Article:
9 – Draft Online Regulation Policy: South Africa
A less well-known bill that was announced this year is South Africa’s Draft Online Regulation Policy, produced by the country’s Film and Publication Board (FPB). The law includes many disturbing provisions, and as distilled by the EFF means “any online platform can be ordered to take down any content distributed online that the Board may deem to be potentially harmful and disturbing.” Part of the reason this was so surprising is that South Africa generally enjoys a free and open Internet experience.
8 – Data Localization Law & Increased Control: Russia
A country known for restrictions, Russia signed a new data retention law back in 2014 that went into effect on September 1 2015. This law includes some alarming provisions, including requirements for companies to store data about Russian citizens on Russian soil (also known as “data localization”).
7 – Video Game Ban: Saudi Arabia
One of the more restrictive countries in the MENA region, Saudi Arabia continued its censorship practices this year. It reportedly banned Fallout 4, a very popular video game, likely due to content of the game including violence and other negative behaviors. Further, “The Saudi government continued to employ strict filtering of internet content” in early 2015, and people exercised self-censorship when commenting on sensitive issues such as politics, religion and the ruling family online.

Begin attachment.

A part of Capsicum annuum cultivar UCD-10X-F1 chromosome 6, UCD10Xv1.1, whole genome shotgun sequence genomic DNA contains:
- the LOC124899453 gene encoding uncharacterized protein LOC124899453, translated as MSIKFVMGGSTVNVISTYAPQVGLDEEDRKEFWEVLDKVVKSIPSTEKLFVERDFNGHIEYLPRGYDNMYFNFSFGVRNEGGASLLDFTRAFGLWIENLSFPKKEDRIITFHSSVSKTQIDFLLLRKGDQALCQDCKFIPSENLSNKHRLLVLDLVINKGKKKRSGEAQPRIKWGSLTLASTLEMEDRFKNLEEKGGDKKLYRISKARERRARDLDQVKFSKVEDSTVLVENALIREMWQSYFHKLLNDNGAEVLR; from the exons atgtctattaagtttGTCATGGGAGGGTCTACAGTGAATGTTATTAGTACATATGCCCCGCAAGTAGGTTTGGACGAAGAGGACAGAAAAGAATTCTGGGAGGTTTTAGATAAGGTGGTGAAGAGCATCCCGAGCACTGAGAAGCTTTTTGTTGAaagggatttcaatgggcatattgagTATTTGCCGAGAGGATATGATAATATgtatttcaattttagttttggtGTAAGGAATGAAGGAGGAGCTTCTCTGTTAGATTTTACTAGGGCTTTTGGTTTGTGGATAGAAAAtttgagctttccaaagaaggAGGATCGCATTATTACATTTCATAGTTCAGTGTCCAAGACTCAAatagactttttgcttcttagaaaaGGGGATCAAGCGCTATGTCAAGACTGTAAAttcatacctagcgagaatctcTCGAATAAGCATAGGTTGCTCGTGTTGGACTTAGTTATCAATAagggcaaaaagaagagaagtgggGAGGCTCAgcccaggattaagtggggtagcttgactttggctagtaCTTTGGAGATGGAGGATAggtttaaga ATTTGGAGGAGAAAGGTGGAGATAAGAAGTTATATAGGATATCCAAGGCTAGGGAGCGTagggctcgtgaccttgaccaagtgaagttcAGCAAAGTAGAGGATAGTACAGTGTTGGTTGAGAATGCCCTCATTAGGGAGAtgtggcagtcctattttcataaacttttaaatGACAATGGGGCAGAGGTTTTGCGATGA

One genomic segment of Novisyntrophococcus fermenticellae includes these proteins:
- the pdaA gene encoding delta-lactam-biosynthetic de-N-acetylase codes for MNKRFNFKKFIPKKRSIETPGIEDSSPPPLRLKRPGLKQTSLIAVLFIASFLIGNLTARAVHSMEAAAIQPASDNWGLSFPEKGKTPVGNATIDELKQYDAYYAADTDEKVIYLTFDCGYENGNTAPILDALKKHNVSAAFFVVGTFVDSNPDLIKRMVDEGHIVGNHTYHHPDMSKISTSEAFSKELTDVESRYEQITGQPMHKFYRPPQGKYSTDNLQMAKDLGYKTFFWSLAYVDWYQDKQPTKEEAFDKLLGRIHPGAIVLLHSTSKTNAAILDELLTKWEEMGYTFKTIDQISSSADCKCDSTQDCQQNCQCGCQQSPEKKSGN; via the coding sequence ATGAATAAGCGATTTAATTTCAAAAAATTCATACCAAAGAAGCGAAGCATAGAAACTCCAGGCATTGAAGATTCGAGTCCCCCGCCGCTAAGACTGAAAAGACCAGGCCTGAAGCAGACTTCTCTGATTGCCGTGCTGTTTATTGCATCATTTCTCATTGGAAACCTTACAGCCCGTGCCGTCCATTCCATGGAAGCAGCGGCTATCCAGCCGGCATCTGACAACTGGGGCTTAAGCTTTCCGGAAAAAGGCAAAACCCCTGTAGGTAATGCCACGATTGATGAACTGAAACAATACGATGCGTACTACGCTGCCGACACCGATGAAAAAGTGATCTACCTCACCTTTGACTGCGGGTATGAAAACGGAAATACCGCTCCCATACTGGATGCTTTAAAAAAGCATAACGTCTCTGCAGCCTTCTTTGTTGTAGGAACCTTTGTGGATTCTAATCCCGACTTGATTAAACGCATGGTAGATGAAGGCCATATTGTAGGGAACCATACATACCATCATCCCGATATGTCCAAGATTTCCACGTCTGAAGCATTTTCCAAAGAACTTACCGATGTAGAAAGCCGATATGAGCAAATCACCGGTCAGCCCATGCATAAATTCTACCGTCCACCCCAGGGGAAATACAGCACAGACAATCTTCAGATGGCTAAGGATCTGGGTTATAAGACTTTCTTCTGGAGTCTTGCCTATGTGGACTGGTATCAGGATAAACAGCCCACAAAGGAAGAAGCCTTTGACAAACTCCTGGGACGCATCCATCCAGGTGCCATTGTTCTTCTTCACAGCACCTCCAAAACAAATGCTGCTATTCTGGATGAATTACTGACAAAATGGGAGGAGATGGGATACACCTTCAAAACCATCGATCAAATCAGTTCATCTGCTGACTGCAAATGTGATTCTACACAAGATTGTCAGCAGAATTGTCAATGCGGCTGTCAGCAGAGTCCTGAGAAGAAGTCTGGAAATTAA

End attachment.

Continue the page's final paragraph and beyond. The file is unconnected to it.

6 – Blocking of VOIP Services: Egypt
Egypt reportedly blocked popular Voice Over IP services (like Skype) earlier this year. Egypt already has a “not free” Internet experience, and saw self-censorship and arrests based on content or messages posted online increase as well.
5 – Plans for a Great Firewall (and to Intercept Encrypted Communications): Kazakhstan
Kazakhstan announced plans for its own “Great Firewall,” to begin operation in 2015. This firewall will intercept encrypted communications, opening up citizens to increased government surveillance, monitoring and censorship. There were also reports of the government cutting off mobile and Internet service temporarily in the wake of events in the country. Already ranked “not free” for its Internet freedom, news of this Great Firewall is particulairly alarming.
4 – Social Media Ban: Bangladesh
Bangladesh banned social networks like Facebook, WhatsApps and others after protests this year – twice. The bans were put in place very briefly in January, and then again in November.
3 – Plans for a [Another] Great Firewall: Thailand